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‘Weel Done Cutty Sark’

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‘Weel Done Cutty Sark’

Just spent 4 excellent days in London staying with my eldest son James. We managed to visit a few places and pubs. As always, London offered some great photo opportunities. I had forgotten how impressive the Cutty Sark was. Built on the Clyde in 1869, she was one of the last tea clippers to be built and one of the fastest, coming at the end of a long period of design development which halted as sailing ships gave way to steam propulsion.

The ship was named after the witch in Robert Burns‘ 1791 poem Tam o’ Shanter. The ship’s figurehead, the original of which has been attributed to carver Fredrick Hellyer of Blackwall, is a stark white carving of the bare-breasted witch with long black hair holding Tam’s horse’s tail in her hand. In the poem she wore a linen sark (Scots for a short chemise or undergarment), that she had been given as a child, which explains why it was cutty, or in other words far too short. Tam sees the witch dancing and shouts out ‘Weel done Cutty Sark’, at this point she gives chase to Tom on his grey horse.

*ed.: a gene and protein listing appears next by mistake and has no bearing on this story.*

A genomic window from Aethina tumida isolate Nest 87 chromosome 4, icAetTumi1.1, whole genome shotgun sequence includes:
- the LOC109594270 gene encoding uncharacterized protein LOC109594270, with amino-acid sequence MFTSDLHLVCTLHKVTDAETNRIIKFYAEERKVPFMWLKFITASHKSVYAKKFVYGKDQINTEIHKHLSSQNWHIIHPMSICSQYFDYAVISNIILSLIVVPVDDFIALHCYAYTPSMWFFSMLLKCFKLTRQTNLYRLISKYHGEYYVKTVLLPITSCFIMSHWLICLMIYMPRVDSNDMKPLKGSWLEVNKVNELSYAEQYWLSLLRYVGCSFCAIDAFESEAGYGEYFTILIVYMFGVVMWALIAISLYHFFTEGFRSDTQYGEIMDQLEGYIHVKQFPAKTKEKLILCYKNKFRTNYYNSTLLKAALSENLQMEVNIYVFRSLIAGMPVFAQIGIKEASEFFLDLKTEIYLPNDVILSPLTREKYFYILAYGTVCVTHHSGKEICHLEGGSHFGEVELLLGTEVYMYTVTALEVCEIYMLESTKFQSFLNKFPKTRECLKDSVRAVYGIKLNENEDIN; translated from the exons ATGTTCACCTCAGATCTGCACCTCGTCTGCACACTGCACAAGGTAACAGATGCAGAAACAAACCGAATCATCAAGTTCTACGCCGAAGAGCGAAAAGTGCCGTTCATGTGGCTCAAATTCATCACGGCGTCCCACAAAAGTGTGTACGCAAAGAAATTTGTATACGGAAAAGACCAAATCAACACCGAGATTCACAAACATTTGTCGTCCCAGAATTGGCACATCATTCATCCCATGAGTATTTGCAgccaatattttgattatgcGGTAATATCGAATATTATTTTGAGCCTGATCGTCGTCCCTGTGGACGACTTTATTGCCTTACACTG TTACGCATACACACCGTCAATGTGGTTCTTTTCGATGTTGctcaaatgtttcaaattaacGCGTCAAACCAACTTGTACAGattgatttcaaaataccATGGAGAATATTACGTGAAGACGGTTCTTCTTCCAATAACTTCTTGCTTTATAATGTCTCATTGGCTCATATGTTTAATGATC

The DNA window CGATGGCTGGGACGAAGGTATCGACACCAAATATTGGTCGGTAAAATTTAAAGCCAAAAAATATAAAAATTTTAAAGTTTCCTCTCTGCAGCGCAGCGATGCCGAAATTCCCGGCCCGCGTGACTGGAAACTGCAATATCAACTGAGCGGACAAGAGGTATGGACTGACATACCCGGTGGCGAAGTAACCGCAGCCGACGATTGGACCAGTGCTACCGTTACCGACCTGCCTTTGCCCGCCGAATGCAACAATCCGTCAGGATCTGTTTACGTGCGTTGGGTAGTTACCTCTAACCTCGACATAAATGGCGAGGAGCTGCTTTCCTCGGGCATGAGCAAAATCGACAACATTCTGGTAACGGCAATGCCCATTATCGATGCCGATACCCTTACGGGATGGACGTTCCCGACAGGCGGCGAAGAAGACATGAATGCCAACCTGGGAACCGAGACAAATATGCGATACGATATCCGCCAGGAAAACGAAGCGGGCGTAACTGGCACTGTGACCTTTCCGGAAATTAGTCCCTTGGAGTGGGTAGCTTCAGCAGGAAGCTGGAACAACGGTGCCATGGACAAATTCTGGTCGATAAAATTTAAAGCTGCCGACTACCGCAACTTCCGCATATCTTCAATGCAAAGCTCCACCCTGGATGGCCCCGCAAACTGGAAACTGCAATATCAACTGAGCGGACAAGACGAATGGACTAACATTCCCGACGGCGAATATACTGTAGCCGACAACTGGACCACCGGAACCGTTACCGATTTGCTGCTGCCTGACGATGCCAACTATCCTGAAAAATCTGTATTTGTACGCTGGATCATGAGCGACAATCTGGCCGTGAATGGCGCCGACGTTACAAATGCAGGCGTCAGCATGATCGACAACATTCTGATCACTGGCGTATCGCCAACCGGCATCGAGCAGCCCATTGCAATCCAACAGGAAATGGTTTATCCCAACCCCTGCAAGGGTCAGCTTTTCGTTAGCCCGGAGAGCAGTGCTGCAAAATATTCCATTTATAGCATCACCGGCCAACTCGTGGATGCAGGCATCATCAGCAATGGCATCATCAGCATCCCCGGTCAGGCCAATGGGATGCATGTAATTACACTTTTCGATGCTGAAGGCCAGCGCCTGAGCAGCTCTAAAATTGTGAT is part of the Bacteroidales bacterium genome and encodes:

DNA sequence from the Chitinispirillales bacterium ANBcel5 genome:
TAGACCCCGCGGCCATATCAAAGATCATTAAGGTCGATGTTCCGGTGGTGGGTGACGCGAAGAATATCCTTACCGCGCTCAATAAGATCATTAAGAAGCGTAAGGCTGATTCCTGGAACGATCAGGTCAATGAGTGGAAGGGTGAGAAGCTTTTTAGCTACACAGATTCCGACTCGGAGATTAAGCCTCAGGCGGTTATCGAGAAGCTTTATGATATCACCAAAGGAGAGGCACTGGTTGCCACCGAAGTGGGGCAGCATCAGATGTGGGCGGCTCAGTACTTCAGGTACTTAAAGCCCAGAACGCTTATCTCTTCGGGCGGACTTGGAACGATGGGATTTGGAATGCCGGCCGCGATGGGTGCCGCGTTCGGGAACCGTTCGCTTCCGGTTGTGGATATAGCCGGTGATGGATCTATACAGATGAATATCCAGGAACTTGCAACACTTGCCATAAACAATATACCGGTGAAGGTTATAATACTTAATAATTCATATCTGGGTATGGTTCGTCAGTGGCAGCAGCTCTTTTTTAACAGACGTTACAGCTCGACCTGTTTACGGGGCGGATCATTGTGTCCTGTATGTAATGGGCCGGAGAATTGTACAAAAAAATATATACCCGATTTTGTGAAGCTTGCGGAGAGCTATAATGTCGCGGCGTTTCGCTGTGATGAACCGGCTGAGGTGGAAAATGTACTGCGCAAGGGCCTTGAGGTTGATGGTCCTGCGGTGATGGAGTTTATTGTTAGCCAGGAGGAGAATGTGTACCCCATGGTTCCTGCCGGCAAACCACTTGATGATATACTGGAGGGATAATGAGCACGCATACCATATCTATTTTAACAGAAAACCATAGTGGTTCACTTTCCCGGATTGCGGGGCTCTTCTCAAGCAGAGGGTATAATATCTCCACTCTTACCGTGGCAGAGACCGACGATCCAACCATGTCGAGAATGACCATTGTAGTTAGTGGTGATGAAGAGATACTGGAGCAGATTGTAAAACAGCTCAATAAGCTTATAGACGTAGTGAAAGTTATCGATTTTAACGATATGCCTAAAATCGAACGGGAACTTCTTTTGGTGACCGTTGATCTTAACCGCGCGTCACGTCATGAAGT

Here is one of my shots of the figurehead which must have looked impressive as the ship sped through the waves at her maximum logged speed of 17.5 knots (32.4 km/h; 20.1 mph).


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